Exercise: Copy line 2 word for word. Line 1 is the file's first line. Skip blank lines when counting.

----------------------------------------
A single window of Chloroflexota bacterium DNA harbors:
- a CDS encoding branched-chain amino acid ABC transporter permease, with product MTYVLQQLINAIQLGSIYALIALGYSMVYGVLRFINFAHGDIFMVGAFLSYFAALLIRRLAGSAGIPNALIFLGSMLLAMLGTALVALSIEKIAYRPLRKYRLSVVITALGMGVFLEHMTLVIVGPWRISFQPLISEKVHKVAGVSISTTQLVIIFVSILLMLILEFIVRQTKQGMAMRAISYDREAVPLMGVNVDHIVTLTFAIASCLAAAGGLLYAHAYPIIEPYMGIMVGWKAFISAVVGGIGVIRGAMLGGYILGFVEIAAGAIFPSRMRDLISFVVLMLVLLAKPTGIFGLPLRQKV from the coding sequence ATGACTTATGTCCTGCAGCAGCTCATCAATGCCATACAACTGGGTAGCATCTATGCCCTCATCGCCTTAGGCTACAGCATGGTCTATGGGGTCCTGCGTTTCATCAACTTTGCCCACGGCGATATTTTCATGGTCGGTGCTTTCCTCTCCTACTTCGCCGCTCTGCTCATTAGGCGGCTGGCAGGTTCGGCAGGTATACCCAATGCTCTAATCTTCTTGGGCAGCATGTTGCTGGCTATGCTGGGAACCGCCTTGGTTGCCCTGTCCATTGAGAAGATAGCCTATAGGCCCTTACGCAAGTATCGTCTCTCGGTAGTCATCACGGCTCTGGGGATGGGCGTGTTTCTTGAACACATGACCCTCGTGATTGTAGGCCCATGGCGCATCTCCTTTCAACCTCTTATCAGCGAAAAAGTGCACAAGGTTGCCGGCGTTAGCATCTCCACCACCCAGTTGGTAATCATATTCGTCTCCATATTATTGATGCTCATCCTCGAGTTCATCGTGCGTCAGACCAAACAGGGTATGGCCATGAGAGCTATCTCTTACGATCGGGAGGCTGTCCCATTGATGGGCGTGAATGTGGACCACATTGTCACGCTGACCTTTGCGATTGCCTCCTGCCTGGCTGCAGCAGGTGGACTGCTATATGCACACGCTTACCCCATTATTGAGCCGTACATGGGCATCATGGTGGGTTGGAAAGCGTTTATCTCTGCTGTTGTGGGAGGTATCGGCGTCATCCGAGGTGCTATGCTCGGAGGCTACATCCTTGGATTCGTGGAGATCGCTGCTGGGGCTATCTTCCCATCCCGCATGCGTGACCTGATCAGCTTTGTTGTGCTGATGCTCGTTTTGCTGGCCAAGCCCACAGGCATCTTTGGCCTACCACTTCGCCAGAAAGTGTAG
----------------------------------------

- a CDS encoding branched-chain amino acid ABC transporter permease, with product MTYVLQQLINAIQLGSIYALIALGYSMVYGVLRFINFAHGDIFMVGAFLSYFAALLIRRLAGSAGIPNALIFLGSMLLAMLGTALVALSIEKIAYRPLRKYRLSVVITALGMGVFLEHMTLVIVGPWRISFQPLISEKVHKVAGVSISTTQLVIIFVSILLMLILEFIVRQTKQGMAMRAISYDREAVPLMGVNVDHIVTLTFAIASCLAAAGGLLYAHAYPIIEPYMGIMVGWKAFISAVVGGIGVIRGAMLGGYILGFVEIAAGAIFPSRMRDLISFVVLMLVLLAKPTGIFGLPLRQKV from the coding sequence ATGACTTATGTCCTGCAGCAGCTCATCAATGCCATACAACTGGGTAGCATCTATGCCCTCATCGCCTTAGGCTACAGCATGGTCTATGGGGTCCTGCGTTTCATCAACTTTGCCCACGGCGATATTTTCATGGTCGGTGCTTTCCTCTCCTACTTCGCCGCTCTGCTCATTAGGCGGCTGGCAGGTTCGGCAGGTATACCCAATGCTCTAATCTTCTTGGGCAGCATGTTGCTGGCTATGCTGGGAACCGCCTTGGTTGCCCTGTCCATTGAGAAGATAGCCTATAGGCCCTTACGCAAGTATCGTCTCTCGGTAGTCATCACGGCTCTGGGGATGGGCGTGTTTCTTGAACACATGACCCTCGTGATTGTAGGCCCATGGCGCATCTCCTTTCAACCTCTTATCAGCGAAAAAGTGCACAAGGTTGCCGGCGTTAGCATCTCCACCACCCAGTTGGTAATCATATTCGTCTCCATATTATTGATGCTCATCCTCGAGTTCATCGTGCGTCAGACCAAACAGGGTATGGCCATGAGAGCTATCTCTTACGATCGGGAGGCTGTCCCATTGATGGGCGTGAATGTGGACCACATTGTCACGCTGACCTTTGCGATTGCCTCCTGCCTGGCTGCAGCAGGTGGACTGCTATATGCACACGCTTACCCCATTATTGAGCCGTACATGGGCATCATGGTGGGTTGGAAAGCGTTTATCTCTGCTGTTGTGGGAGGTATCGGCGTCATCCGAGGTGCTATGCTCGGAGGCTACATCCTTGGATTCGTGGAGATCGCTGCTGGGGCTATCTTCCCATCCCGCATGCGTGACCTGATCAGCTTTGTTGTGCTGATGCTCGTTTTGCTGGCCAAGCCCACAGGCATCTTTGGCCTACCACTTCGCCAGAAAGTGTAG